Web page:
Jack Henrich: Intrigued by the possibility of controlling blood pressure without medication
As president of Bergerson Caswell for 30 years, which is a contractor for water wells and water treatment along with geothermal and environmental services, John “Jack” Henrich is an expert when it comes to water wells and pumping systems. Thanks to his participation in a three-year hypertension study being conducted by researchers at The Minneapolis Heart Institute Foundation® (MHIF), Jack is also now a lot more knowledgeable about his blood pressure and the highly innovative approaches that researchers are investigating to better manage it.
“Even in the first month of participating in the study, I learned how different cardiologists view high blood pressure and its causes and effects. I learned a lot about the inner workings of the human body,” said Jack.
During a routine insurance physical in the fall of 2016, Jack discovered that his blood pressure had gradually increased as he’d gotten older. Then 64, Jack said he had always been in extremely good health, felt like he had good genes, and was someone who was naturally trim. Although he’d initially been diagnosed with high blood pressure (hypertension) about 15 years ago, he had been successful up until now in controlling it with proper diet and physical activity.
He had experienced some undesirable side effects from a blood pressure medication in the past and preferred to avoid taking any sort of medication, even over-the-counter pain relievers. “I want to be able to feel what my body is trying to tell me and how it feels,” said Jack.
As luck would have it, Jack saw an Internet ad about the hypertension study being led by MHIF research physician Yale Wang, M.D., to explore an alternative to daily medications. After completing the online questionnaire and the study’s intake protocol in October 2016, he was excited to learn that he qualified. “I thought, ‘This is really neat.’ If this new treatment works, it will be good for mankind, and I would like to be a part of it.”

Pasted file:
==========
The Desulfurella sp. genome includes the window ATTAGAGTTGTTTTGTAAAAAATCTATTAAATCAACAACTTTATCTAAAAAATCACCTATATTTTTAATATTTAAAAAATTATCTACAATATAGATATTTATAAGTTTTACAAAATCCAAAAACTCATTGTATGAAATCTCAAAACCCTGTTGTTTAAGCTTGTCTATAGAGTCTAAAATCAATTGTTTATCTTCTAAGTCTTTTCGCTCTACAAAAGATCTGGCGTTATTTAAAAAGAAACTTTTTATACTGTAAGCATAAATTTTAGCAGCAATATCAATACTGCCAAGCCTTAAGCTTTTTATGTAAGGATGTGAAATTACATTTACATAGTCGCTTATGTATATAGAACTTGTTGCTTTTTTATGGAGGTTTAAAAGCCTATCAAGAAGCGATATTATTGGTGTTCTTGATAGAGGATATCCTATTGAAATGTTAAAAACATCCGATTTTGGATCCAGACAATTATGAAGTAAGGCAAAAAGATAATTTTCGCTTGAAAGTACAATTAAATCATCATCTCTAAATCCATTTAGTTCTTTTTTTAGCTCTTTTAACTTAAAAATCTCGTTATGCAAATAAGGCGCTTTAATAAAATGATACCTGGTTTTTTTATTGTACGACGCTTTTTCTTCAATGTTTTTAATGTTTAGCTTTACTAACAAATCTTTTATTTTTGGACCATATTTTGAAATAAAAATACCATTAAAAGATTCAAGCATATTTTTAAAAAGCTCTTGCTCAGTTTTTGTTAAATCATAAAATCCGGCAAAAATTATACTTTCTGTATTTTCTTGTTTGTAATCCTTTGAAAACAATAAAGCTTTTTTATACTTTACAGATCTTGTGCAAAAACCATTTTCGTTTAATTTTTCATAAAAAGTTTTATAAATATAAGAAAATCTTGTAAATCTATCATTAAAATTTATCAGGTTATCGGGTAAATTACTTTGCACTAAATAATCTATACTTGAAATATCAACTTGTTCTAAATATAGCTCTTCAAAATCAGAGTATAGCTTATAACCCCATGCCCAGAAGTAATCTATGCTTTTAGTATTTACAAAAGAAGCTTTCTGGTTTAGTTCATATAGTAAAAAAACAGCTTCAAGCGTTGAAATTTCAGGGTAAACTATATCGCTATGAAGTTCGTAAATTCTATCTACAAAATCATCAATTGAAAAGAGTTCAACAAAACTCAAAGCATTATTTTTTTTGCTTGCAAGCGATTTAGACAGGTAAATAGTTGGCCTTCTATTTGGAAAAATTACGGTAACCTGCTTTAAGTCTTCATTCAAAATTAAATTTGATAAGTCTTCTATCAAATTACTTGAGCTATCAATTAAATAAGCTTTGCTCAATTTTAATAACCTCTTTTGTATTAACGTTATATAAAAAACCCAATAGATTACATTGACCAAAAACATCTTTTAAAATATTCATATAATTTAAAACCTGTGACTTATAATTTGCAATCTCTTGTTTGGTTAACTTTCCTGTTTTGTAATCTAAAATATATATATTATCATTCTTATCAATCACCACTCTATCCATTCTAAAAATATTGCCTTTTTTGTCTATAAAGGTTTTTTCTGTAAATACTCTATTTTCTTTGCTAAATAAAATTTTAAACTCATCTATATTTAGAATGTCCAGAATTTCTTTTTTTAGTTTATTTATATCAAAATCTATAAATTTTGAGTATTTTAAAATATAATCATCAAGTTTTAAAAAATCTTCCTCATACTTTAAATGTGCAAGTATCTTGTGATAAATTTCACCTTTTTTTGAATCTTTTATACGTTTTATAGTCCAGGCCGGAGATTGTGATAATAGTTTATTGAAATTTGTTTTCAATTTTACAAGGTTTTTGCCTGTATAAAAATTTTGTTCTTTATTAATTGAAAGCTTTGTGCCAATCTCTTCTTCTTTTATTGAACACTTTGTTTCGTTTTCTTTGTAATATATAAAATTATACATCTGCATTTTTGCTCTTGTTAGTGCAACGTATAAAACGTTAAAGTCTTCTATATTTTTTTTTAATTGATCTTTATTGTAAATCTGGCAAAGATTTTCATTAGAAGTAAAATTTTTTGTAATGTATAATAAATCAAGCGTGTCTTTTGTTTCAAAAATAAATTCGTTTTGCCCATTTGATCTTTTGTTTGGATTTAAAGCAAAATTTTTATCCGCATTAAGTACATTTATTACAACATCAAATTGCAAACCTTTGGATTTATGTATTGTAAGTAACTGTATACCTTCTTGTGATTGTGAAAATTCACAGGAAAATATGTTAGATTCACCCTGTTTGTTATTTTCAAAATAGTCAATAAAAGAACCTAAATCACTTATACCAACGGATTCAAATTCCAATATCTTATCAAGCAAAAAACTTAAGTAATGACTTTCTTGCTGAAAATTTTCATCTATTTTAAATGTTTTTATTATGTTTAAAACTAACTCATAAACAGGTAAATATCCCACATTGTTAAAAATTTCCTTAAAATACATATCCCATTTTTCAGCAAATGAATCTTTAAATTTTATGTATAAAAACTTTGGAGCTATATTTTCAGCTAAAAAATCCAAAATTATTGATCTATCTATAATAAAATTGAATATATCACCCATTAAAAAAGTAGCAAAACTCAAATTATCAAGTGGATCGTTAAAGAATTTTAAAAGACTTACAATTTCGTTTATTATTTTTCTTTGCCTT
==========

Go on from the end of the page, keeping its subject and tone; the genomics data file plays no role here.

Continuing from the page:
Hypertension, or high blood pressure, is an important area for researchers as the condition affects more than 1 billion people. Left untreated, high blood pressure can increase the risk for serious health problems such as heart attack, stroke, and kidney failure. Yet nearly one in three individuals with hypertension struggle to control their blood pressure despite being on medication.
The RADIANCE-HTN Clinical Study is evaluating an investigative, minimally-invasive, catheter-based procedure (the Paradise® Renal Denervation System), which may lower blood pressure and reduce a person’s need for blood pressure medications. The system is designed to lower blood pressure by using ultrasound energy that generates heat to calm overactive kidney nerves, which are common in people with high blood pressure. MHIF is one of only a few select centers in the U.S., U.K., Netherlands, France and Germany that was chosen to conduct the study.
As a randomized controlled study, some patients receive the ultrasound treatment during the catheter-based procedure, while others do not. Regardless of whether he would ultimately receive the treatment or be assigned to the “control group” (he can’t divulge his participation status due to the study’s design), Jack said he was excited to participate.
“I would recommend to anyone who has health issues that if MHIF is doing a study, they should consider becoming involved because of how enjoyable it was. Everyone I have dealt with at the Minneapolis Heart Institute Foundation has been wonderful to work with. They like what they are doing … they’re good at it …and people have gone out of their way to help me.”
As he continues to work on managing his blood pressure, Jack is continuing with his low-sodium diet, and as an avid hunter and fisherman, he and his wife enjoy a lot of deer, pheasant and fish. While he’s physically active with yardwork and other household chores, he’s working to incorporate more vigorous exercise into his routine to improve his heart health and muscle tone.
“I continue to make New Year’s resolutions to improve my lifestyle,” said Jack. “I know I’m getting to the age where I need to take as good as care of myself as I did when I was in college.”
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